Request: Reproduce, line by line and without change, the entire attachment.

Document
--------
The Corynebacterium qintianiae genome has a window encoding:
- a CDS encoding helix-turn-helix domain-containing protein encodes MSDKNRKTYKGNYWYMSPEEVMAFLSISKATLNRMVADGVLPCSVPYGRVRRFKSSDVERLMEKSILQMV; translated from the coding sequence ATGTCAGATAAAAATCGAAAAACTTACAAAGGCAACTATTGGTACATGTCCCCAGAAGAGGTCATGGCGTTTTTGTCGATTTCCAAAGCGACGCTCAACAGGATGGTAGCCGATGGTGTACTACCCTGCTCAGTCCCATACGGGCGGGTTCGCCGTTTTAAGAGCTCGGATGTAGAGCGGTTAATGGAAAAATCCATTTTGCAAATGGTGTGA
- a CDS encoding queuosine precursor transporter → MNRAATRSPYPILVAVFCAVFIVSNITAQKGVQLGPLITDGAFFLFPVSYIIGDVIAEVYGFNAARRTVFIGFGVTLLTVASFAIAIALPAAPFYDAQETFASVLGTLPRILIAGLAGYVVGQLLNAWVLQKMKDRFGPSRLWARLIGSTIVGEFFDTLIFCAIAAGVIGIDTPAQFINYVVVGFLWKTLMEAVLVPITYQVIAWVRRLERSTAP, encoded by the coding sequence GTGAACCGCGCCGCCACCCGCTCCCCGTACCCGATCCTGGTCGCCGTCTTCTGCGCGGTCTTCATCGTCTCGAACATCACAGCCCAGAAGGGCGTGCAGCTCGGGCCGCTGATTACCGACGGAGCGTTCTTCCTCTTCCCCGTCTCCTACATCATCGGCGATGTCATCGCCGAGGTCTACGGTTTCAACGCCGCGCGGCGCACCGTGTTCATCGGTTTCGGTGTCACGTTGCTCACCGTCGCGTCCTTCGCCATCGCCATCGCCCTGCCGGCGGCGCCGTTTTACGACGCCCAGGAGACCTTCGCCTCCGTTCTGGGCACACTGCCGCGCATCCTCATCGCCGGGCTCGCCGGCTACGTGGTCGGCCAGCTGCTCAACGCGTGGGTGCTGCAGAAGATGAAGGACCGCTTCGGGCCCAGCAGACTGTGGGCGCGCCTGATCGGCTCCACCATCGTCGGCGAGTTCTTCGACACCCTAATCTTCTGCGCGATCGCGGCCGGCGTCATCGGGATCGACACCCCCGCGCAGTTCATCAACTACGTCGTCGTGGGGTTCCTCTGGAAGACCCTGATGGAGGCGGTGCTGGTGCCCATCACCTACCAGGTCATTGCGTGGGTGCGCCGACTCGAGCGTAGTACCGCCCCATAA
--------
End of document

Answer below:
The Corynebacterium qintianiae genome has a window encoding:
- a CDS encoding helix-turn-helix domain-containing protein encodes MSDKNRKTYKGNYWYMSPEEVMAFLSISKATLNRMVADGVLPCSVPYGRVRRFKSSDVERLMEKSILQMV; translated from the coding sequence ATGTCAGATAAAAATCGAAAAACTTACAAAGGCAACTATTGGTACATGTCCCCAGAAGAGGTCATGGCGTTTTTGTCGATTTCCAAAGCGACGCTCAACAGGATGGTAGCCGATGGTGTACTACCCTGCTCAGTCCCATACGGGCGGGTTCGCCGTTTTAAGAGCTCGGATGTAGAGCGGTTAATGGAAAAATCCATTTTGCAAATGGTGTGA
- a CDS encoding queuosine precursor transporter → MNRAATRSPYPILVAVFCAVFIVSNITAQKGVQLGPLITDGAFFLFPVSYIIGDVIAEVYGFNAARRTVFIGFGVTLLTVASFAIAIALPAAPFYDAQETFASVLGTLPRILIAGLAGYVVGQLLNAWVLQKMKDRFGPSRLWARLIGSTIVGEFFDTLIFCAIAAGVIGIDTPAQFINYVVVGFLWKTLMEAVLVPITYQVIAWVRRLERSTAP, encoded by the coding sequence GTGAACCGCGCCGCCACCCGCTCCCCGTACCCGATCCTGGTCGCCGTCTTCTGCGCGGTCTTCATCGTCTCGAACATCACAGCCCAGAAGGGCGTGCAGCTCGGGCCGCTGATTACCGACGGAGCGTTCTTCCTCTTCCCCGTCTCCTACATCATCGGCGATGTCATCGCCGAGGTCTACGGTTTCAACGCCGCGCGGCGCACCGTGTTCATCGGTTTCGGTGTCACGTTGCTCACCGTCGCGTCCTTCGCCATCGCCATCGCCCTGCCGGCGGCGCCGTTTTACGACGCCCAGGAGACCTTCGCCTCCGTTCTGGGCACACTGCCGCGCATCCTCATCGCCGGGCTCGCCGGCTACGTGGTCGGCCAGCTGCTCAACGCGTGGGTGCTGCAGAAGATGAAGGACCGCTTCGGGCCCAGCAGACTGTGGGCGCGCCTGATCGGCTCCACCATCGTCGGCGAGTTCTTCGACACCCTAATCTTCTGCGCGATCGCGGCCGGCGTCATCGGGATCGACACCCCCGCGCAGTTCATCAACTACGTCGTCGTGGGGTTCCTCTGGAAGACCCTGATGGAGGCGGTGCTGGTGCCCATCACCTACCAGGTCATTGCGTGGGTGCGCCGACTCGAGCGTAGTACCGCCCCATAA